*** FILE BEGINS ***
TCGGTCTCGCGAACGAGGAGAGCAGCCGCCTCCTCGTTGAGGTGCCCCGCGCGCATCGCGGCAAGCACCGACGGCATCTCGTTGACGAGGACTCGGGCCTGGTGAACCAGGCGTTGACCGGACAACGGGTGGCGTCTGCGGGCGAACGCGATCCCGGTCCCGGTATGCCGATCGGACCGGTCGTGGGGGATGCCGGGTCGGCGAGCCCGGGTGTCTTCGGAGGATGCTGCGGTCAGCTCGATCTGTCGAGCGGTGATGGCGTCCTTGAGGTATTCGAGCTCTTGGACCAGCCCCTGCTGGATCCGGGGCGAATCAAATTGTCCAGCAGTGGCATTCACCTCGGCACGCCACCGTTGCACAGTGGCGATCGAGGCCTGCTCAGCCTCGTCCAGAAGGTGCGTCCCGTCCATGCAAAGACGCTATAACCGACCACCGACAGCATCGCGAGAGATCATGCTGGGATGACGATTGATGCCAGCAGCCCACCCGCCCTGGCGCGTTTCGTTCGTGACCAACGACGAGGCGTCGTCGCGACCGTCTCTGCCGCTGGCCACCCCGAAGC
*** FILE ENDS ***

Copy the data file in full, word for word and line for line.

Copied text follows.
TCGGTCTCGCGAACGAGGAGAGCAGCCGCCTCCTCGTTGAGGTGCCCCGCGCGCATCGCGGCAAGCACCGACGGCATCTCGTTGACGAGGACTCGGGCCTGGTGAACCAGGCGTTGACCGGACAACGGGTGGCGTCTGCGGGCGAACGCGATCCCGGTCCCGGTATGCCGATCGGACCGGTCGTGGGGGATGCCGGGTCGGCGAGCCCGGGTGTCTTCGGAGGATGCTGCGGTCAGCTCGATCTGTCGAGCGGTGATGGCGTCCTTGAGGTATTCGAGCTCTTGGACCAGCCCCTGCTGGATCCGGGGCGAATCAAATTGTCCAGCAGTGGCATTCACCTCGGCACGCCACCGTTGCACAGTGGCGATCGAGGCCTGCTCAGCCTCGTCCAGAAGGTGCGTCCCGTCCATGCAAAGACGCTATAACCGACCACCGACAGCATCGCGAGAGATCATGCTGGGATGACGATTGATGCCAGCAGCCCACCCGCCCTGGCGCGTTTCGTTCGTGACCAACGACGAGGCGTCGTCGCGACCGTCTCTGCCGCTGGCCACCCCGAAGC